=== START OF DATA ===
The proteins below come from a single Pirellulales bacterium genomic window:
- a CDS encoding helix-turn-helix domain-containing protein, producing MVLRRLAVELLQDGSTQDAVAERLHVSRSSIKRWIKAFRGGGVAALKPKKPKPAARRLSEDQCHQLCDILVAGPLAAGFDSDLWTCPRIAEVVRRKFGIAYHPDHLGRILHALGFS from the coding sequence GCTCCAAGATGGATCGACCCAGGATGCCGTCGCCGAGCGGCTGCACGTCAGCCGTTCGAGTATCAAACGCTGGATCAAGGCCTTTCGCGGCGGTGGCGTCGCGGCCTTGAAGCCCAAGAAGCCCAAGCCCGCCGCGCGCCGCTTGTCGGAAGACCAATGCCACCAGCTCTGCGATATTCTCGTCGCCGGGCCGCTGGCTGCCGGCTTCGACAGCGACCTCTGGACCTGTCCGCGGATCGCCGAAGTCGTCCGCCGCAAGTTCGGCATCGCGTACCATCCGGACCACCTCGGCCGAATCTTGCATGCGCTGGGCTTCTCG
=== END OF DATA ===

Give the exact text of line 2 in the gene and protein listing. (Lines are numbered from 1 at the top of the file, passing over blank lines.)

- a CDS encoding helix-turn-helix domain-containing protein, producing MVLRRLAVELLQDGSTQDAVAERLHVSRSSIKRWIKAFRGGGVAALKPKKPKPAARRLSEDQCHQLCDILVAGPLAAGFDSDLWTCPRIAEVVRRKFGIAYHPDHLGRILHALGFS from the coding sequence GCTCCAAGATGGATCGACCCAGGATGCCGTCGCCGAGCGGCTGCACGTCAGCCGTTCGAGTATCAAACGCTGGATCAAGGCCTTTCGCGGCGGTGGCGTCGCGGCCTTGAAGCCCAAGAAGCCCAAGCCCGCCGCGCGCCGCTTGTCGGAAGACCAATGCCACCAGCTCTGCGATATTCTCGTCGCCGGGCCGCTGGCTGCCGGCTTCGACAGCGACCTCTGGACCTGTCCGCGGATCGCCGAAGTCGTCCGCCGCAAGTTCGGCATCGCGTACCATCCGGACCACCTCGGCCGAATCTTGCATGCGCTGGGCTTCTCG